Sterling's wife reviews bids to buy Clippers

03:35, May 29 2014
Donald Sterling
STILL FIGHTING: Donald Sterling issued a fiery response to the NBA’s attempt to oust him.

Shelly Sterling is reviewing bids from five groups interested in buying the Los Angeles Clippers, a person with knowledge of the negotiations says.

The individual, who wasn't authorised to speak publicly about the deal, said if an agreement to sell was reached before next Wednesday (NZT), the NBA's owners wouldn't meet in New York to vote on terminating Donald Sterling's ownership.

The individual wouldn't specify who the interested buyers were, but described them as major players with considerable financial means. The person said the sale price ''appears to be increasing to an unbelievable number,'' and that it could soar past NZ$1.76b to NZ$2.36b, and possibly more.

Another person familiar with the negotiations said Shelly Sterling's attorneys, bankers and others involved in the process were in a locked room reviewing the bids, which were due on Thursday. The individual wasn't authorised to publicly discuss the sensitive and competitive negotiations.

Donald Sterling's attorney, Bobby Samini, said there would be no sale of the team without his client's involvement, though he declined to say whether Sterling was involved in reviewing bids or was in touch with Shelly Sterling.

''Mr Sterling is an owner of the team, and there will be no sale of the team without his involvement,'' Samini said.


But a May 22 letter written by another one of Sterling's attorneys said that ''Donald T. Sterling authorizes Rochelle Sterling to negotiate with the National Basketball Association regarding all issues in connection with a sale of the Los Angeles Clippers team.''

It includes the line ''read and approved'' and Donald Sterling's signature.

NBA spokesman Mike Bass said the league's advisory/finance committee met Wednesday by phone to discuss the separate responses from Donald and Shelly Sterling to the NBA on its efforts to terminate the Sterlings' ownership of the Clippers.

The first individual said that the league's owners knew a sale couldn't be completed by next Wednesday. But if an agreement was in place, the NBA would give the Sterlings extra time before holding any meetings.

The individual said the league hopes a voluntary sale would remove the potential of legal action being taken by the Sterlings. The person said that at this point, with Donald Sterling saying he planned to fight the matter in court, the NBA intended to go forward with the meeting in New York on June 3.

A forced sale would require approval by three-fourths of the league's 30 owners. NBA commissioner Adam Silver has said he was confident he would get the necessary votes.

On Tuesday, Donald Sterling issued a fiery response to the NBA's attempt to oust him.

The league charged that he had damaged it and its merchandising partners with his racist comments about blacks in a recording released last month. He argued that there was no basis for stripping him of his team because his statements were illegally recorded ''during an inflamed lovers' quarrel in which he was clearly distraught''.

According to the response, Sterling said girlfriend V Stiviano recorded him without his knowledge, which was illegal under California law. He also said he could not have ''willfully'' damaged the league because he did not know it would be made public.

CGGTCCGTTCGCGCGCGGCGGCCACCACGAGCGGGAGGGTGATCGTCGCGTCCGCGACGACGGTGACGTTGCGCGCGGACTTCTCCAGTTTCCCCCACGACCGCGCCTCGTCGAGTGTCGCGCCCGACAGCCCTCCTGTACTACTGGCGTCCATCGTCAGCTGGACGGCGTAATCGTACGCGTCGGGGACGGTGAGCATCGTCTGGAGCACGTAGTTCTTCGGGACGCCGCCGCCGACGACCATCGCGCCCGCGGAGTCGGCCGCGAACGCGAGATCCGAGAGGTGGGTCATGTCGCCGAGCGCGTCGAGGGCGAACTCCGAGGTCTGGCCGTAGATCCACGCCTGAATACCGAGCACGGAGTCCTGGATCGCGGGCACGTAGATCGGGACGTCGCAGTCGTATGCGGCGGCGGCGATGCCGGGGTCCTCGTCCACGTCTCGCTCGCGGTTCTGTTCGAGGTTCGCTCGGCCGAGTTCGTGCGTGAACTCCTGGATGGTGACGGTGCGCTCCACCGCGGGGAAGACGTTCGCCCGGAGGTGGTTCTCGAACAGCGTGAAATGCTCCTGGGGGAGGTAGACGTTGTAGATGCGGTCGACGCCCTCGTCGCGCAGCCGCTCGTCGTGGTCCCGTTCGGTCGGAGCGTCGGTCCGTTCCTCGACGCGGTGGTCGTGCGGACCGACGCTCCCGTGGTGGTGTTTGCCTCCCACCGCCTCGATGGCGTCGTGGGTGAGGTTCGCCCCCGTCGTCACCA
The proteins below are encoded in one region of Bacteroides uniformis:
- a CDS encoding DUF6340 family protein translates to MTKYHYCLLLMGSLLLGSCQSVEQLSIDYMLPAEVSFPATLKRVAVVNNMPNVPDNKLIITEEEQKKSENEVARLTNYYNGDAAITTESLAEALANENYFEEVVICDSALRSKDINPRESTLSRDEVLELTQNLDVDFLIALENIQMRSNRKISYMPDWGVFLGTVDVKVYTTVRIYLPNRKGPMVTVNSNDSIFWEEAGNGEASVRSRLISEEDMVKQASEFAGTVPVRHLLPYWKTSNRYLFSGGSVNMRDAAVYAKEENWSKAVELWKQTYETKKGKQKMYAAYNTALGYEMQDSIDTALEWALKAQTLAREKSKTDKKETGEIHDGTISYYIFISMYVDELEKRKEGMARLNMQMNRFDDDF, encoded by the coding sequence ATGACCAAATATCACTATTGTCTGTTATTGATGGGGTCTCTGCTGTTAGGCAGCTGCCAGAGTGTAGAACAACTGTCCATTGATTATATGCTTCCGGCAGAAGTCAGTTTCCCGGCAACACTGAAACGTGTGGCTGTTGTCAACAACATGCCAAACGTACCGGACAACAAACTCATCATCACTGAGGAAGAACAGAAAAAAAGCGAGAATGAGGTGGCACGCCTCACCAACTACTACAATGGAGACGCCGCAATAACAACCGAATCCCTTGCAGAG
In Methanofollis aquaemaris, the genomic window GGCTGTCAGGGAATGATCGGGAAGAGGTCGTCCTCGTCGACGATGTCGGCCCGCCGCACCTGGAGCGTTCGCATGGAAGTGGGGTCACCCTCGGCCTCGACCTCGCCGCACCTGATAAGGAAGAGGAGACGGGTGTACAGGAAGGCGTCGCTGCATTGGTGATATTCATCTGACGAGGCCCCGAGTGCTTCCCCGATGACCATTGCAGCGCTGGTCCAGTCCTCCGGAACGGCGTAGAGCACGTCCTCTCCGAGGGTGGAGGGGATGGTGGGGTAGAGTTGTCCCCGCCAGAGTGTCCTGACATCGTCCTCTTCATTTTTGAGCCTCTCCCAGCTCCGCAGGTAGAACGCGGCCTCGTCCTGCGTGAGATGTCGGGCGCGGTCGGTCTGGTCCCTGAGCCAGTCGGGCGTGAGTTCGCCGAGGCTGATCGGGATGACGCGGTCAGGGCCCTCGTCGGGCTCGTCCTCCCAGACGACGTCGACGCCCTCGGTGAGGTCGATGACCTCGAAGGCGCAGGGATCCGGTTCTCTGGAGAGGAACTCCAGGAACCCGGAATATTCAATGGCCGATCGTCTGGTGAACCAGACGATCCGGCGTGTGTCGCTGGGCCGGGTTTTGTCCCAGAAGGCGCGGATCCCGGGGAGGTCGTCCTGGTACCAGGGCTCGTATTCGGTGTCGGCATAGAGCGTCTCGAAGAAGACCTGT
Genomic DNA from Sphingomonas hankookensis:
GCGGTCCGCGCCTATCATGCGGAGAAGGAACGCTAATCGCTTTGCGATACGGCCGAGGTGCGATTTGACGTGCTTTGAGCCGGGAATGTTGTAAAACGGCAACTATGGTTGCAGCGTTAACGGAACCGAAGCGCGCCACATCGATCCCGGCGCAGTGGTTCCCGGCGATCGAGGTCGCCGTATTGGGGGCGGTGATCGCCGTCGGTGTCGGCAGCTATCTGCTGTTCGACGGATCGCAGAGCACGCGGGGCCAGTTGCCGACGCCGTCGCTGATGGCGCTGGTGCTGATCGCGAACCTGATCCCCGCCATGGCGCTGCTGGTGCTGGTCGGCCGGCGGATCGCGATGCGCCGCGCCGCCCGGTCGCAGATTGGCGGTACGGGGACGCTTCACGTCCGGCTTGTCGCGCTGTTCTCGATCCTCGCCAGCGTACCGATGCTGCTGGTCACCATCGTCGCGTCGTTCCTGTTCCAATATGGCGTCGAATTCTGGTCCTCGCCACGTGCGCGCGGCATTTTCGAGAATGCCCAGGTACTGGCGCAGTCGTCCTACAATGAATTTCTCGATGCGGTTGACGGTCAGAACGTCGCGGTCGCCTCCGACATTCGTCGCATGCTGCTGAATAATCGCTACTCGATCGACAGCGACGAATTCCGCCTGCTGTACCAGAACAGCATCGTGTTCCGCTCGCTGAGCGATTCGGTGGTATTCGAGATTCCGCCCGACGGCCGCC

''We do not believe a court in the United States of America will enforce the draconian penalties imposed on Mr Sterling in these circumstances, and indeed, we believe that preservation of Mr Sterling's constitutional rights requires that these sham proceedings be terminated in Mr Sterling's favour,'' the response said.

Donald Sterling was banned for life and fined NZ$2.9m by Silver after the recording was made public.

It is possible Shelly Sterling could complete an expedited sale of the team despite her husband's legal wranglings, according to Daniel Lazaroff, director of the Sports Law Institute at Loyola Law School in Los Angeles.

''She would have to be willing to go through with a sale that gave her absolutely no retained ownership interest in order to satisfy the league,'' said Lazaroff, a law professor at the school.

''If she did that, I don't think the league would stand in her way. If she wants to retain any portion of ownership it wouldn't work.''

Even if Shelly Sterling accepted an offer, the league has the right to approve potential owners, a lengthy process that would almost certainly not be completed by next Wednesday.

''The best case scenario is she finds a suitable buyer,'' Lazaroff said.

''That would work for the league and from a financial standpoint that would work for the Sterlings. If the sale price is satisfactory, the smart thing might be to just get out. He's a businessman who understands buy low and sell high.''

Donald Sterling purchased the Clippers for NZ$14.17m in 1981, making him the league's longest-tenured owner. He argued in his response to the league's charges that he can't get a fair hearing next week because the other owners have already made up their minds to oust him.

Lazaroff noted that Sterling signed the NBA's constitution when he joined the league, and its bylaws spell out specific procedures for terminating ownership. He said as long as the league follows its own rules it should be on solid legal ground.

''I could see a happy ending to this,'' he said, ''but it will depend on both of the Sterlings being out of the picture.''